CJIS Password Policy Requirements
(Last updated on September 16, 2020)
This blog provides an overview of the CJIS Password Policy requirements.
The Criminal Justice Information Services Division (CJIS) is a division of the FBI that provides a number of tools and services to law enforcement agencies around the country. It is also the central repository for Criminal Justice Information (CJI), incorporating key departments like the National Crime Information Center (NCIC), Integrated Automated Fingerprint Identification System (IAFIS), and National Instant Criminal Background Check System (NICS). The CJIS database provides all necessary information for detaining criminals, performing background checks, and tracking criminal activity.
Given the sensitive nature of CJI, technical controls must be put in place to ensure that it does not end up in the wrong hands. The CJIS Security Policy sets the minimum requirements for all entities accessing this data, as well as guidelines to protect its transmission, storage, and generation.
To address the technology implementation of the CJIS Security Policy start with Section 5: Policy and Implementation. The section contains 13 policy areas, including: Information Exchange Agreements, Security Awareness Training, Incident Response, Auditing and Accountability, Access Control, Identification and Authentication, Configuration Management, Media Protection, Physical Protection, System and Communications Protection and Information Integrity, Formal Audits, Personnel Security, and Mobile Devices.
This blog will focus on the role of passwords in the CJIS policy as addressed in Policy Area 6: Identification and Authentication. This area applies to systems that process, store, or transmit CJI. Each person with access to such system must be uniquely identified. Passwords are listed as a standard authenticator during the identification process, with a number of requirements, including:
Basic Password Standards
When agencies elect to follow the basic password standards, passwords shall:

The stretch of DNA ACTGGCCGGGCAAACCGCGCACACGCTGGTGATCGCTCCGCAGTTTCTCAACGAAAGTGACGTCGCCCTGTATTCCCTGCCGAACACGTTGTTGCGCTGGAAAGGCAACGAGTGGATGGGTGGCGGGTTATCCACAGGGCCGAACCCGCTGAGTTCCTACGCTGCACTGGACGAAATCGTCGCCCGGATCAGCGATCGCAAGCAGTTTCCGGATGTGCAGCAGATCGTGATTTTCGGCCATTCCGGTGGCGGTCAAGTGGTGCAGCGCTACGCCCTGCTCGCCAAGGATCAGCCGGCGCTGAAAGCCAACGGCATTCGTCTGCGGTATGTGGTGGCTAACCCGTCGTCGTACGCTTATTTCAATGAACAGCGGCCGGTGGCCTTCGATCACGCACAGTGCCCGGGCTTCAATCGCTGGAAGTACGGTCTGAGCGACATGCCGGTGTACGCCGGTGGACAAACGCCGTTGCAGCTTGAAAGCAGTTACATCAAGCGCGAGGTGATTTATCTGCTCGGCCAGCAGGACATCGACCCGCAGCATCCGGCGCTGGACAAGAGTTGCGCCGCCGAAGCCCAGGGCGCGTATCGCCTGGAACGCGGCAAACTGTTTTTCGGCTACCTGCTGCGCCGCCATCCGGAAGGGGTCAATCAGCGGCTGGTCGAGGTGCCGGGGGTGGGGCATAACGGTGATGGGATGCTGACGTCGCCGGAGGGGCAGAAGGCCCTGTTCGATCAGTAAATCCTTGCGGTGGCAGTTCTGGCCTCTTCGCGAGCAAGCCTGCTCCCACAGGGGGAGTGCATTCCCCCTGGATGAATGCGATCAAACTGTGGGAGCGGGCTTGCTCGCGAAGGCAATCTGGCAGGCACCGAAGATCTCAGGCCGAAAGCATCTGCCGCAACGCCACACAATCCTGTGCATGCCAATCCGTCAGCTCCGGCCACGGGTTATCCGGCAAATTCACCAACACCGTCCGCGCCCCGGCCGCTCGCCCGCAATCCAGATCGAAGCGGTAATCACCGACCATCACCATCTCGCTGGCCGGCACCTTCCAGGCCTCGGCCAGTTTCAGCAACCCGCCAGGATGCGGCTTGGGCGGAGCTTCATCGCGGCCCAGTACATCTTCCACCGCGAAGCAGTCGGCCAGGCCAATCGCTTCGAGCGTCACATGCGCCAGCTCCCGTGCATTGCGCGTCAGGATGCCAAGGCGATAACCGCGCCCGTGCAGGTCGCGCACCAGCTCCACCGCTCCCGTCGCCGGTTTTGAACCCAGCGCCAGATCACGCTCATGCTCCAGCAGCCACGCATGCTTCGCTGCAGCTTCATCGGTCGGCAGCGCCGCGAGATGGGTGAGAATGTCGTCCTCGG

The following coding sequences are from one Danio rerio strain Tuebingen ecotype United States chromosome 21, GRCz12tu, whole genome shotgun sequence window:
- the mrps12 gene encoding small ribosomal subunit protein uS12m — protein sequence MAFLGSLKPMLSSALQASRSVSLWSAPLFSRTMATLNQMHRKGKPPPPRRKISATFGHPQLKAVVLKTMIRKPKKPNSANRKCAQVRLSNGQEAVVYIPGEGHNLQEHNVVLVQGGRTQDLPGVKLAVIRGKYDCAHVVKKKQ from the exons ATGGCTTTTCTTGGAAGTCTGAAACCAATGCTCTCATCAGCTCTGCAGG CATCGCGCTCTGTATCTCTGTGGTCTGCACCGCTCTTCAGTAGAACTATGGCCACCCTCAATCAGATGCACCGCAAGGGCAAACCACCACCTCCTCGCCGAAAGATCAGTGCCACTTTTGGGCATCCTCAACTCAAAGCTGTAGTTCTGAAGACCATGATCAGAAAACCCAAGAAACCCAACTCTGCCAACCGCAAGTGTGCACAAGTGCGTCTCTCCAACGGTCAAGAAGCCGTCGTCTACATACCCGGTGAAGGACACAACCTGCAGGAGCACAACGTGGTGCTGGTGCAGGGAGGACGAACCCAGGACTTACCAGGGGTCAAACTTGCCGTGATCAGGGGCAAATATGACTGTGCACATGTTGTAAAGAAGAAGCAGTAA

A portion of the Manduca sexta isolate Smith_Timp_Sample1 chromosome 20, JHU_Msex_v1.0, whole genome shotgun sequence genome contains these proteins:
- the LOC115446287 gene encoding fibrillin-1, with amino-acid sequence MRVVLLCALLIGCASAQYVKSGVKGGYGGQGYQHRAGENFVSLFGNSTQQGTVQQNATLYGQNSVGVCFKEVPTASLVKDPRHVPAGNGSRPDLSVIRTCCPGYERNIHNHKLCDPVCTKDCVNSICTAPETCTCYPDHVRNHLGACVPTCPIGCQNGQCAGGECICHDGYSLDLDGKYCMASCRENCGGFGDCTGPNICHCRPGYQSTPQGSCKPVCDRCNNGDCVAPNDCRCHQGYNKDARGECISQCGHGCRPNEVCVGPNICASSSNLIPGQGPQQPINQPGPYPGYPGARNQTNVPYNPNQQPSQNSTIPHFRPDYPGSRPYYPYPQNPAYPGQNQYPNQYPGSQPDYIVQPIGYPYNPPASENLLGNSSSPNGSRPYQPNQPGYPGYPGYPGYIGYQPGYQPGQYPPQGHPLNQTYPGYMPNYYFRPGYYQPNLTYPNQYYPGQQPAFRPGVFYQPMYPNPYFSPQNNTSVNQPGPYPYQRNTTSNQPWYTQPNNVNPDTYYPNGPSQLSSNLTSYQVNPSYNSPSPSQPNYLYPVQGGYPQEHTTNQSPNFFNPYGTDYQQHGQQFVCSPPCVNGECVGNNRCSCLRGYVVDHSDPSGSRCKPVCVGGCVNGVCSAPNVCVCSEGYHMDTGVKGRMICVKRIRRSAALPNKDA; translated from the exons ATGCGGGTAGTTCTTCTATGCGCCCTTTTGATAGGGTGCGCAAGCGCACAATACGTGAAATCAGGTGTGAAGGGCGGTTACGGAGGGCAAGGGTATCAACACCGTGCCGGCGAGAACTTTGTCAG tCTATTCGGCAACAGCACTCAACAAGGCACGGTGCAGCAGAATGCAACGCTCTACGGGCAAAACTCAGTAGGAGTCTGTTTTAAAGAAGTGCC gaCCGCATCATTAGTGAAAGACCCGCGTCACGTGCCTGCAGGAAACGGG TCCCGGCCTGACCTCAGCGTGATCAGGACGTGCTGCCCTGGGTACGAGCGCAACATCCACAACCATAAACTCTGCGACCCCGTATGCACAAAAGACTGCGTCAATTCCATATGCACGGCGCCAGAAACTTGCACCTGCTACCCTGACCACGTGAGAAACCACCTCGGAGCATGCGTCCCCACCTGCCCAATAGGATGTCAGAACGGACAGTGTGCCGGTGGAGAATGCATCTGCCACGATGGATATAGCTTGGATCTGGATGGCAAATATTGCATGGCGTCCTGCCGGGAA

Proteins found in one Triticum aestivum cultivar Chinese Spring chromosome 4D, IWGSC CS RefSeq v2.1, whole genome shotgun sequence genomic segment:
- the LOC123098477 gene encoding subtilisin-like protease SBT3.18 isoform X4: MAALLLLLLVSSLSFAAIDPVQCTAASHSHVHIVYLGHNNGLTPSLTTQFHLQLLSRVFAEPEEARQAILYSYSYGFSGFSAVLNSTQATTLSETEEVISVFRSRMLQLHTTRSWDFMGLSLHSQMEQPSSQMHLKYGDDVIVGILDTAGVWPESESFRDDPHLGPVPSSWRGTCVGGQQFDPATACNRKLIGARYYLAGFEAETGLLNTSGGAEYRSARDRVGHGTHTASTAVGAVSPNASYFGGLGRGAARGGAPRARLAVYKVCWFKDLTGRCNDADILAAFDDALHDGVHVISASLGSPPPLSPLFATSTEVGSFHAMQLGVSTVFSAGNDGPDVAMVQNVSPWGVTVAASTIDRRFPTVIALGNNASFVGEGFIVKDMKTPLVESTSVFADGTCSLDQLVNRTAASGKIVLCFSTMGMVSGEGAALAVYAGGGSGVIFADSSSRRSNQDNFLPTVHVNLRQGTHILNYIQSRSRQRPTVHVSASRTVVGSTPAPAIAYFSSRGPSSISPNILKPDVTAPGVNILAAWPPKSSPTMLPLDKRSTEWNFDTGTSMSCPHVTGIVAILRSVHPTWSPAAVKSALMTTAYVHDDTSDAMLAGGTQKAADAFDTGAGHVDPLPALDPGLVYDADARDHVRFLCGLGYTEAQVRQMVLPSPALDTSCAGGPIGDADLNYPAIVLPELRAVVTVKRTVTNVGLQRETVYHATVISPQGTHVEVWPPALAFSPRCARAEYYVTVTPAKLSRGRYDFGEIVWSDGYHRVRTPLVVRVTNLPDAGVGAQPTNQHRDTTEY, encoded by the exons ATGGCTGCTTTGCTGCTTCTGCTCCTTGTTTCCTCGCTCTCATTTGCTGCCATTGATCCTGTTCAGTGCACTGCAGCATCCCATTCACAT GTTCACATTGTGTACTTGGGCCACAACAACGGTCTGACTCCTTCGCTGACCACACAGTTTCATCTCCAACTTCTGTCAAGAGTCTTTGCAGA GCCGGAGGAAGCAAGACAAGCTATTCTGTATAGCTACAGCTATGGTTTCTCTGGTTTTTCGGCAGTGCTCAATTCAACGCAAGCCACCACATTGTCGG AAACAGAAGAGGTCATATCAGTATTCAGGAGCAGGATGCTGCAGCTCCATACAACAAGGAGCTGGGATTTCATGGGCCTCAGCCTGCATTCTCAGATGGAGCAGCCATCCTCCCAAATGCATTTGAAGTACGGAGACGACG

- Be a minimum length of eight (8) characters on all systems.
- Not be a dictionary word or proper name.
- Not be the same as the Userid.
- Expire within a maximum of 90 calendar days.
- Not be identical to the previous ten (10) passwords.
- Not be transmitted in the clear outside the secure location.
- Not be displayed when entered.
As of June 2019, the CJIS updated its password requirements. A new section Advanced Password Standards was introduced as an alternative to the Basic Password Standards. This means that if a password is used to verify an individual user, it must follow the Basic or Advanced Standards. There is no option to combine or select particular options between the two separate lists.
Advanced Password Standards
The Advanced Password Standards is closely aligned with the latest Digital Identity Guidelines from NIST. Similar to NIST, the requirements include increasing the minimum password length to 20 characters (with no additional complexity requirements), and not permitting specific types of information (e.g., “What was the name of your first pet?”) when choosing a password. There is also the shared requirement for maintaining a list of “banned passwords” with values known to be commonly used, expected, or compromised. This may include passwords obtained from previous breaches. During a password change, the prospective password should be compared against the banned password list, and require the user to select a different password if a match is found. For the complete Advanced Password Standards, please refer to the CJIS Security Policy.
Specops Password Policy makes it easy to maintain a list of banned passwords. The solution offers a Breached Password Protection service that integrates with Active Directory. A list of leaked passwords is curated by Specops Software and is updated regularly in response to new leaks. During a password change in Active Directory, the service will block and notify users if the password they have chosen is found in a list of leaked passwords. Specops Password Policy keeps out vulnerable passwords, and complies with the latest password banning guidelines.
If you find yourself needing to comply with the CJIS standards, make sure that your password policy is up to the challenge. Remember, every law enforcement agency that uses CJIS is audited at least once every three years. If your organization fails to adhere to the CJIS Security Policy it risks losing access to the CJIS database. Luckily, Specops Password Policy can address your password requirements.
Click here for more information on how Specops Password Policy can address the CJIS Security Policy.